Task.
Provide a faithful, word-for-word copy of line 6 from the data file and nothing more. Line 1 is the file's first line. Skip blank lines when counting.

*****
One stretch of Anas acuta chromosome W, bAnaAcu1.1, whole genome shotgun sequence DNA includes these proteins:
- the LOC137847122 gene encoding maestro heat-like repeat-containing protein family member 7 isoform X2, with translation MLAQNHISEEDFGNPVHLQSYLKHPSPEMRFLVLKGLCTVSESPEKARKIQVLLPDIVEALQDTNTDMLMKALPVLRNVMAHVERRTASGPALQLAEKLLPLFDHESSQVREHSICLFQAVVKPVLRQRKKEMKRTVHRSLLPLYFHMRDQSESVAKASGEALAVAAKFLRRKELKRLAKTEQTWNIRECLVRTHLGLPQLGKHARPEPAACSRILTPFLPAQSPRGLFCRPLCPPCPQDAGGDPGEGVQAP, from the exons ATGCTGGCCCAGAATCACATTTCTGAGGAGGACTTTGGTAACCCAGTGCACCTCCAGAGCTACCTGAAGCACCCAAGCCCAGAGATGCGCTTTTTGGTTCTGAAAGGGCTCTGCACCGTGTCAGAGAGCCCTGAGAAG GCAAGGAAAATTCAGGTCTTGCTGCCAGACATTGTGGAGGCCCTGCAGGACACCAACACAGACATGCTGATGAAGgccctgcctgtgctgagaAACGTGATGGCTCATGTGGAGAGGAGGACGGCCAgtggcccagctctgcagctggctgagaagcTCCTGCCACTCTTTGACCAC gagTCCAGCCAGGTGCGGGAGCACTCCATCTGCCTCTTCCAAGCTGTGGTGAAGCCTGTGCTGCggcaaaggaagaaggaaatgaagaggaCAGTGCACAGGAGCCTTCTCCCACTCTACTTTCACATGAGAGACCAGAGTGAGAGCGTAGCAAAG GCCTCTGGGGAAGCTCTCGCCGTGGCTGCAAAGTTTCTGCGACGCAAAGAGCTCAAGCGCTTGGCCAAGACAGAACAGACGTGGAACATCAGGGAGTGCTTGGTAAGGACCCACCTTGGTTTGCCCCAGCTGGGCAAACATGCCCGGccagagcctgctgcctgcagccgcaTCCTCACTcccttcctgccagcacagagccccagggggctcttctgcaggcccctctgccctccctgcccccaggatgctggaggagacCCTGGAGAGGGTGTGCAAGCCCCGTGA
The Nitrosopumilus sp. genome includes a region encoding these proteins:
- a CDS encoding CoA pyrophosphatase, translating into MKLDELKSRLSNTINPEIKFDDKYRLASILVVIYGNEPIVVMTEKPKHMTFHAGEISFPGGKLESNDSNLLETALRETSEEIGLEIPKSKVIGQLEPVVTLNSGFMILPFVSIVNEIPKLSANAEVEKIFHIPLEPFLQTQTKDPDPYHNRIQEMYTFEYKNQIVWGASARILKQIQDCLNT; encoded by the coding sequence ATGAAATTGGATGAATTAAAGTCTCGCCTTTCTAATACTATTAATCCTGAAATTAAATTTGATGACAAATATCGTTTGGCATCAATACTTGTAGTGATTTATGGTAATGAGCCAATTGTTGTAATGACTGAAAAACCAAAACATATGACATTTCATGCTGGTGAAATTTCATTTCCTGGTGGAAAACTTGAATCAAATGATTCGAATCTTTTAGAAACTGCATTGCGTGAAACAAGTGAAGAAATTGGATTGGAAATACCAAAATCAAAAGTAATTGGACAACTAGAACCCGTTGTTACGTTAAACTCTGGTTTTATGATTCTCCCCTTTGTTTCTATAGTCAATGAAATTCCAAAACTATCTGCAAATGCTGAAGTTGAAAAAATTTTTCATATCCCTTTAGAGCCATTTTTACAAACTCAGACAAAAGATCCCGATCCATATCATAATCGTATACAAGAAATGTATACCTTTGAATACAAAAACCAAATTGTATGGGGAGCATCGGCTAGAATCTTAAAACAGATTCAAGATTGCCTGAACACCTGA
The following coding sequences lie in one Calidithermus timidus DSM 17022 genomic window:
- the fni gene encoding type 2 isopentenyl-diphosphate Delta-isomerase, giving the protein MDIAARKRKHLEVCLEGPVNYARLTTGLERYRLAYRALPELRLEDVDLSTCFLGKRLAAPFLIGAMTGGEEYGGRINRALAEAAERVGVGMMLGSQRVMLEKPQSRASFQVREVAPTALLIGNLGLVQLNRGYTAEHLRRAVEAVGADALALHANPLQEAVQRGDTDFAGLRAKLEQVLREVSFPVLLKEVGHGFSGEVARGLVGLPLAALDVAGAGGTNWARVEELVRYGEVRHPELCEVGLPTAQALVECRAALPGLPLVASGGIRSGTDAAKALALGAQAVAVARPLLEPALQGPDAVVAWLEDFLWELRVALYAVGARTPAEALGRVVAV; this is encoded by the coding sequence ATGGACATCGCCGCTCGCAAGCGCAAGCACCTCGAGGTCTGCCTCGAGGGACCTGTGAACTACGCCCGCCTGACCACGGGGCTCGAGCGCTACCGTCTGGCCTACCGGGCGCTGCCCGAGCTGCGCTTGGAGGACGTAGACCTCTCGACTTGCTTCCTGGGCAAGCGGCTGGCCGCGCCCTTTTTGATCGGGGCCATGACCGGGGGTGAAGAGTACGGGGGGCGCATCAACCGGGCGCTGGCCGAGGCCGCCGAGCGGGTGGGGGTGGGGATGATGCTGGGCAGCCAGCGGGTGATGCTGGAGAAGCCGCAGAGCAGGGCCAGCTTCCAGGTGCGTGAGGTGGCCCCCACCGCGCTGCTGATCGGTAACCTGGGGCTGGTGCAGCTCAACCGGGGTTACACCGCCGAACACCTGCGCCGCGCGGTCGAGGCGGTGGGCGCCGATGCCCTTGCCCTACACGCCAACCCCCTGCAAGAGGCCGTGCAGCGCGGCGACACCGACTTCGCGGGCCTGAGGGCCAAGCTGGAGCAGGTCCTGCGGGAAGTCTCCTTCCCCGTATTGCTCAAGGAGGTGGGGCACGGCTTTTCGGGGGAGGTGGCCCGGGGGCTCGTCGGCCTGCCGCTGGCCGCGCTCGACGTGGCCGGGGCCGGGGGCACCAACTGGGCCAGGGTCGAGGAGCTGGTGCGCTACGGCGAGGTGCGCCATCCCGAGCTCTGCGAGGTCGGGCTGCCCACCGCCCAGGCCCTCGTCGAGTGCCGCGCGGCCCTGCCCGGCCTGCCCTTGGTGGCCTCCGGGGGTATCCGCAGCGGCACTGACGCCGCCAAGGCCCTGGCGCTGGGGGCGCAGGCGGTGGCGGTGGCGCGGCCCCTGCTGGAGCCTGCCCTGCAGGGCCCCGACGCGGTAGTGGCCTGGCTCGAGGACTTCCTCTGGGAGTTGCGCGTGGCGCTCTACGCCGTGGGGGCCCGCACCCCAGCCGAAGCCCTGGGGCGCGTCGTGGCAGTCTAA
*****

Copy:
- the fni gene encoding type 2 isopentenyl-diphosphate Delta-isomerase, giving the protein MDIAARKRKHLEVCLEGPVNYARLTTGLERYRLAYRALPELRLEDVDLSTCFLGKRLAAPFLIGAMTGGEEYGGRINRALAEAAERVGVGMMLGSQRVMLEKPQSRASFQVREVAPTALLIGNLGLVQLNRGYTAEHLRRAVEAVGADALALHANPLQEAVQRGDTDFAGLRAKLEQVLREVSFPVLLKEVGHGFSGEVARGLVGLPLAALDVAGAGGTNWARVEELVRYGEVRHPELCEVGLPTAQALVECRAALPGLPLVASGGIRSGTDAAKALALGAQAVAVARPLLEPALQGPDAVVAWLEDFLWELRVALYAVGARTPAEALGRVVAV; this is encoded by the coding sequence ATGGACATCGCCGCTCGCAAGCGCAAGCACCTCGAGGTCTGCCTCGAGGGACCTGTGAACTACGCCCGCCTGACCACGGGGCTCGAGCGCTACCGTCTGGCCTACCGGGCGCTGCCCGAGCTGCGCTTGGAGGACGTAGACCTCTCGACTTGCTTCCTGGGCAAGCGGCTGGCCGCGCCCTTTTTGATCGGGGCCATGACCGGGGGTGAAGAGTACGGGGGGCGCATCAACCGGGCGCTGGCCGAGGCCGCCGAGCGGGTGGGGGTGGGGATGATGCTGGGCAGCCAGCGGGTGATGCTGGAGAAGCCGCAGAGCAGGGCCAGCTTCCAGGTGCGTGAGGTGGCCCCCACCGCGCTGCTGATCGGTAACCTGGGGCTGGTGCAGCTCAACCGGGGTTACACCGCCGAACACCTGCGCCGCGCGGTCGAGGCGGTGGGCGCCGATGCCCTTGCCCTACACGCCAACCCCCTGCAAGAGGCCGTGCAGCGCGGCGACACCGACTTCGCGGGCCTGAGGGCCAAGCTGGAGCAGGTCCTGCGGGAAGTCTCCTTCCCCGTATTGCTCAAGGAGGTGGGGCACGGCTTTTCGGGGGAGGTGGCCCGGGGGCTCGTCGGCCTGCCGCTGGCCGCGCTCGACGTGGCCGGGGCCGGGGGCACCAACTGGGCCAGGGTCGAGGAGCTGGTGCGCTACGGCGAGGTGCGCCATCCCGAGCTCTGCGAGGTCGGGCTGCCCACCGCCCAGGCCCTCGTCGAGTGCCGCGCGGCCCTGCCCGGCCTGCCCTTGGTGGCCTCCGGGGGTATCCGCAGCGGCACTGACGCCGCCAAGGCCCTGGCGCTGGGGGCGCAGGCGGTGGCGGTGGCGCGGCCCCTGCTGGAGCCTGCCCTGCAGGGCCCCGACGCGGTAGTGGCCTGGCTCGAGGACTTCCTCTGGGAGTTGCGCGTGGCGCTCTACGCCGTGGGGGCCCGCACCCCAGCCGAAGCCCTGGGGCGCGTCGTGGCAGTCTAA